No waffling, customers approve

For the first seven years of his life, Paul Hortobagyi never tasted a waffle. Then one day he found himself surrounded by them.

The Fountain Valley resident was strolling through the streets of Liege, Belgium, with his parents when he encountered artisanal street vendors selling waffles at nearly every corner. They would grab a piece of paper, sprinkle the buttery-sweet treasure with powdered sugar and hand it out.

He recalled no fancy stuffing or topping. The confection, in its purest form, was a great indulgence.

"It's like when you give a kid a chocolate for the very first time, and he goes, 'Oooh, now you're talking, Mommy,'" he said, chuckling.

Hortobagyi, a native of Budapest, Hungary, returned to that memory recently when he established Gaüfreé, a waffle sandwich store in Irvine. The 2,400-square-foot venue on Alton Parkway is gussied up in red, yellow and black — symbolic of the Belgian national flag — with a state-of-the-art cappuccino maker and a call for "warriors" to conquer a "monster waffle."

Chefs work in clear view of customers, sharing the space with McConnell's Fine Ice Creams, Boylan Bottling Co. sodas, Backyard Bees honey and local wines. Everything in the store has a story, Hortobagyi said, right down to the long benches.

Recounting a 1998 trip to Vancouver with his wife, he said, "We went to a restaurant one evening and we couldn't find a seat, but there was space at the community table. I don't remember the gentleman's name, his face or where he was from, but we had a great evening together. We were laughing; tears were rolling down our cheeks and we'd just met! Why not bring people together ... and just have a wonderful time?"

In keeping with the spirit of community, he introduced "Do You Know Me" questionnaires, which have diners answering basic questions about favorite foods, colors, pets and so on, as a conversation starter.

Originally, Hortobagyi planned to establish Gaüfreé in Sherman Oaks, but he decided the move would be difficult for his family — especially his wife, a two-time cancer survivor who has doctors she trusts and a support system in Orange County. The Irvine Company Retail Properties-owned location serves him well, and although the store is still in its infancy, the community's response has been unwavering and overwhelming.

Stacie Ellis, senior director of marketing for the real estate firm, is impressed by Hortobagyi's decision to collaborate with local farms and organic suppliers.

"In this day and age, it's hard to find such dedication," she said in an email. "We're impressed they make everything from scratch. Gaufree is a perfect addition to the neighborhood. It's a really modern, fresh environment with warm and gracious service from a wonderful family business."

The well-traveled Hortobagyi, who speaks five languages in addition to English, finds that the organic buttermilk fried chicken sandwich, vegetarian gaufree, House Famous pulled pork and Nutella Madness with sliced bananas and whipped cream are among his top sellers. All items are under $10.

Families and people who work in the area often stop by for a meal several times a week. He is on a first-name basis with many of them, even though it's been little more than a month since the eatery debuted.

Ellis, a fan of the waffle burger and smoky Louisiana Tasso ham and Emmental cheese sandwich, is certain that Hortobagyi's peanut butter pie with sea salt caramel is poised to become "the hottest new dessert in town."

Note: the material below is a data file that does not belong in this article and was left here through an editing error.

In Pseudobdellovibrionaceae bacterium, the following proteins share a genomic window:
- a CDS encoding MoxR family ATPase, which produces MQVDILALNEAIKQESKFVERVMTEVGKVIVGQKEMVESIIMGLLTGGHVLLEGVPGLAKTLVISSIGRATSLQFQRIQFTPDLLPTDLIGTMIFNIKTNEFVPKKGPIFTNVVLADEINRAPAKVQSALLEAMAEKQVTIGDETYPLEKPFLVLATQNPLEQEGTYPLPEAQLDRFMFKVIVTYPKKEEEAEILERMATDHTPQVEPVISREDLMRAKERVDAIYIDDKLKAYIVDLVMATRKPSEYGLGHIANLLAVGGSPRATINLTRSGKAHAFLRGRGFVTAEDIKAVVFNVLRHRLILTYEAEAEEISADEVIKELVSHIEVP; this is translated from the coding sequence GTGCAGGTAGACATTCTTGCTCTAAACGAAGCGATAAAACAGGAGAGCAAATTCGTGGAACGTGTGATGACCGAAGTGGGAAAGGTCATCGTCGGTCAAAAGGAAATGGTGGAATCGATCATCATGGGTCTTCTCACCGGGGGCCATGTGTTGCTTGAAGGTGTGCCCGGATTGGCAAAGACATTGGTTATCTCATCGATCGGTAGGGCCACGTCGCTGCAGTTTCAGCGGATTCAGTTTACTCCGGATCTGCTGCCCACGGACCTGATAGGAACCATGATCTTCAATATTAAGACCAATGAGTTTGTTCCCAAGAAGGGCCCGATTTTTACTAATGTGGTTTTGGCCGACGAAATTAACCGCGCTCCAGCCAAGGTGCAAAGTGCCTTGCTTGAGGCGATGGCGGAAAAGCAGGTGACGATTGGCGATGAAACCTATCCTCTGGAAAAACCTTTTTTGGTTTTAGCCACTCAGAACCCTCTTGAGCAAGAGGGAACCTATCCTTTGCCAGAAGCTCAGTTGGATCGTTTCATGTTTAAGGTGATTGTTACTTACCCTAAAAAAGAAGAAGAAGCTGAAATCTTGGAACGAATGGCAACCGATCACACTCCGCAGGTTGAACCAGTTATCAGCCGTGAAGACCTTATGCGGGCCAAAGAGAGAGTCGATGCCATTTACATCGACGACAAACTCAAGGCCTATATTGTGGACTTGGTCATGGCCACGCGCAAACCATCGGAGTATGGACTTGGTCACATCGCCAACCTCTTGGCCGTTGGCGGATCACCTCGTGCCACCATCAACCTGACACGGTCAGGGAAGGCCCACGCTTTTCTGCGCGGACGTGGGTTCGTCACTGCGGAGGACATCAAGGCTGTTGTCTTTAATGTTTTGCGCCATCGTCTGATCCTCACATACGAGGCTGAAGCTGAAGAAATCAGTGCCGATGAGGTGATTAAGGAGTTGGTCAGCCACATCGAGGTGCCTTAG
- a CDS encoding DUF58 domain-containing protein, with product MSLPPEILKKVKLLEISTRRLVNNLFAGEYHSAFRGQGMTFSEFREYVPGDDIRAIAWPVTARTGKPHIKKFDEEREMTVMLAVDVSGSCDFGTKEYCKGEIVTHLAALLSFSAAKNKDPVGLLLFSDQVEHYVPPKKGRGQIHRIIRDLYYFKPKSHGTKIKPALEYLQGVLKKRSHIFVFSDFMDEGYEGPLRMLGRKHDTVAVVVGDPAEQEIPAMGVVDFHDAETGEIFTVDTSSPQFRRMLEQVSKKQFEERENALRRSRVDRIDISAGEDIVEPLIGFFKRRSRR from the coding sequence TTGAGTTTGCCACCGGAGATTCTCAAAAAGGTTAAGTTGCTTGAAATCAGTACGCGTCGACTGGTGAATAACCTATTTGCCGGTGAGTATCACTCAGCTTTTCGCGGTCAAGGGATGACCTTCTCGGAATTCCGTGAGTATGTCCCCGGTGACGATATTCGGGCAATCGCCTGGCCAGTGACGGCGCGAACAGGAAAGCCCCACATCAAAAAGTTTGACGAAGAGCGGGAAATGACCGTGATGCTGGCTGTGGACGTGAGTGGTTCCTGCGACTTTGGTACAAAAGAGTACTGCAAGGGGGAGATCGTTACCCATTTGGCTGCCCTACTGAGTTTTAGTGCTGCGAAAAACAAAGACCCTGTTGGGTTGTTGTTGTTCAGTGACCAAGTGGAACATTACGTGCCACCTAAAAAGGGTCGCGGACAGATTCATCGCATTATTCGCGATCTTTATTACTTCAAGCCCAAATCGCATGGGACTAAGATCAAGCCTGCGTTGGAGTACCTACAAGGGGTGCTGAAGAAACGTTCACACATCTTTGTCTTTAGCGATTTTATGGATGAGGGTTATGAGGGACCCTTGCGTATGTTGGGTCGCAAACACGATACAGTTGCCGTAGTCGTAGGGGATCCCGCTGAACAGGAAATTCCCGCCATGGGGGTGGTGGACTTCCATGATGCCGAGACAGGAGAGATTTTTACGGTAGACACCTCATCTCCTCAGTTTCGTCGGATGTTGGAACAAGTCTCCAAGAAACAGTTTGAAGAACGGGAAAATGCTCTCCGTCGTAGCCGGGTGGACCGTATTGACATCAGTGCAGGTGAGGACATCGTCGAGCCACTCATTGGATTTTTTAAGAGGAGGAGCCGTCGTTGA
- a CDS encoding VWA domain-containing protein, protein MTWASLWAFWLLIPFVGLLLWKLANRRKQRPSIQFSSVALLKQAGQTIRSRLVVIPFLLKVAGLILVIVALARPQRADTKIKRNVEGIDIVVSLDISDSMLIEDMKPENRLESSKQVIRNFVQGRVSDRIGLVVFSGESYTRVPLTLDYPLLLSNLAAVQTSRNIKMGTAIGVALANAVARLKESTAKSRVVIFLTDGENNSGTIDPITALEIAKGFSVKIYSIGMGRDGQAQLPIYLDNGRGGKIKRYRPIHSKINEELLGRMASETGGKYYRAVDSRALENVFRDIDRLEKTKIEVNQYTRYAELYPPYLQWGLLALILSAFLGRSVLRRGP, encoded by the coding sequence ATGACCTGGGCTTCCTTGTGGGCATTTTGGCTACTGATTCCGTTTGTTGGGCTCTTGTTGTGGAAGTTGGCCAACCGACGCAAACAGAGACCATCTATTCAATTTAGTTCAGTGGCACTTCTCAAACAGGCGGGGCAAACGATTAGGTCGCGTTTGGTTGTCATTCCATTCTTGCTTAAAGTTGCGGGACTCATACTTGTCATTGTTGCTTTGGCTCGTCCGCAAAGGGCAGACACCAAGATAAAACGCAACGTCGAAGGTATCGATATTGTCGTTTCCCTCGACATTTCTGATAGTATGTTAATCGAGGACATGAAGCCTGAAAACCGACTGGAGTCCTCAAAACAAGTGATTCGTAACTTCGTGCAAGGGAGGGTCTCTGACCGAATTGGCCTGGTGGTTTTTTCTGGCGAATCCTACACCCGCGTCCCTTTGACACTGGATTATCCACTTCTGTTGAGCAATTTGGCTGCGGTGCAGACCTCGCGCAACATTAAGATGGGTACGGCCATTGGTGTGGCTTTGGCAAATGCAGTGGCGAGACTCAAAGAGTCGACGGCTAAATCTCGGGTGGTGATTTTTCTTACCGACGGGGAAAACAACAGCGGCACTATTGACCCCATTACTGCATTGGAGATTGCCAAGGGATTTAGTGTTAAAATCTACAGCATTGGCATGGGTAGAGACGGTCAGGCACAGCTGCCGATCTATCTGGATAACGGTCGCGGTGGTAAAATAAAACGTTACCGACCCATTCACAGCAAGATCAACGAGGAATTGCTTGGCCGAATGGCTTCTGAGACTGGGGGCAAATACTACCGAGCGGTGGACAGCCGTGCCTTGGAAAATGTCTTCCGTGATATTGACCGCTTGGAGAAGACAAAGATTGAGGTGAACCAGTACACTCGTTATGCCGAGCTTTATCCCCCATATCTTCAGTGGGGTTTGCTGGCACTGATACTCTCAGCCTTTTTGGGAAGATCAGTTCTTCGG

Gaüfreé's founder credits this popularity to the fact that all ingredients are made from scratch, on-site — balsamic vinegar, barbecue and pesto sauce, ranch dressing and tofu caramelized with port wine, to name a few.

Stepping into the restaurant's walk-in refrigerator, he popped open a bin to determine when to create the next batch of fresh, handmade batter, which is done several times during his 8 a.m. to 10 p.m. shift.

The witty 64-year-old with salt and pepper hair is entranced by cooking and spent a year experimenting with ingredients, brewing recipes and keeping a record of concoctions.

With parents who spent about two decade as teeterboard acrobats in a traveling circus, Hortobagyi visited Norway, Italy, Switzerland, Germany, France and other European countries at an age when most children can't even locate them on a map.

When school was in session, he lived with his maternal grandparents. Today, he chalks up his culinary passion to his grandmother, whom he calls an "amazing cook," his voice warming when discussing her nurturing yet stern ways.

Hortobagyi met the "love of [his] life" during a two-year stint as an acrobat with the Ringling Bros. and Barnum & Bailey circus. She was working as a trapeze artist with her sister.

Now, the family act has come down from the high wire for an adventure of a different sort. His wife and daughter, both named Marcela, and son Jean Paul, who invented Gaüfreé's ketchup, work shifts at the eatery.

This isn't Hortobagyi's first restaurant. He is a former partner at Arnie's Manhattan Restaurant and Deli in Costa Mesa and co-owner of New York City Bistro in Fountain Valley. With a lengthy background in the hospitality industry, Hortobagyi seeks to treat every patron as a personal guest — a lesson he shares with members of his staff.

While checking on a woman chowing down on a Philly cheese steak, Hortobagyi's attention was drawn to a familiar face as the person burst through the doors. He smiled broadly and called out, "Hey, how are you?"

"Good," came the reply. "I'll be better in a minute — after I eat your food."

If You Go

What: Gaüfreé

Where: 3851-A Alton Pkwy., Irvine

When: 11 a.m. to 9 p.m. Mondays through Thursdays, 11 a.m. to 10 p.m. Fridays, 8 a.m. to 10 p.m. Saturdays, and 8 a.m. to 9 p.m. Sundays

Information: or (949) 222-5622

Copyright © 2019, Daily Pilot
EDITION: California | U.S. & World